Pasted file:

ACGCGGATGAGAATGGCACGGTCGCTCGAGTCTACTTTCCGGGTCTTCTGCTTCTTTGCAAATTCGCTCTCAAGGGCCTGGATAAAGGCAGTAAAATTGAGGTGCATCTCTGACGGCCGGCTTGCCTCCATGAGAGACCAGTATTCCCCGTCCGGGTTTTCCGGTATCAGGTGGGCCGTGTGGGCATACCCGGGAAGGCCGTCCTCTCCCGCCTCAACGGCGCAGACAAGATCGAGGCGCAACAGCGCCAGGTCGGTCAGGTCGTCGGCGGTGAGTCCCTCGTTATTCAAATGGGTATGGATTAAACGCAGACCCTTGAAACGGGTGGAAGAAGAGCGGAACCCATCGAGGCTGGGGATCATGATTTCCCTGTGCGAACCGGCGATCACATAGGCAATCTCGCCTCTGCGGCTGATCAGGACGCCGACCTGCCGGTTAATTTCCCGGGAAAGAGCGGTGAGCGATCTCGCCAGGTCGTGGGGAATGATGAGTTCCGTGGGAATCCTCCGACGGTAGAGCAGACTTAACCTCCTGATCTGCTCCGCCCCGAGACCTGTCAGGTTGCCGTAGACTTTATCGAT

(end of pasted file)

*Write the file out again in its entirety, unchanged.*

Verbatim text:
ACGCGGATGAGAATGGCACGGTCGCTCGAGTCTACTTTCCGGGTCTTCTGCTTCTTTGCAAATTCGCTCTCAAGGGCCTGGATAAAGGCAGTAAAATTGAGGTGCATCTCTGACGGCCGGCTTGCCTCCATGAGAGACCAGTATTCCCCGTCCGGGTTTTCCGGTATCAGGTGGGCCGTGTGGGCATACCCGGGAAGGCCGTCCTCTCCCGCCTCAACGGCGCAGACAAGATCGAGGCGCAACAGCGCCAGGTCGGTCAGGTCGTCGGCGGTGAGTCCCTCGTTATTCAAATGGGTATGGATTAAACGCAGACCCTTGAAACGGGTGGAAGAAGAGCGGAACCCATCGAGGCTGGGGATCATGATTTCCCTGTGCGAACCGGCGATCACATAGGCAATCTCGCCTCTGCGGCTGATCAGGACGCCGACCTGCCGGTTAATTTCCCGGGAAAGAGCGGTGAGCGATCTCGCCAGGTCGTGGGGAATGATGAGTTCCGTGGGAATCCTCCGACGGTAGAGCAGACTTAACCTCCTGATCTGCTCCGCCCCGAGACCTGTCAGGTTGCCGTAGACTTTATCGAT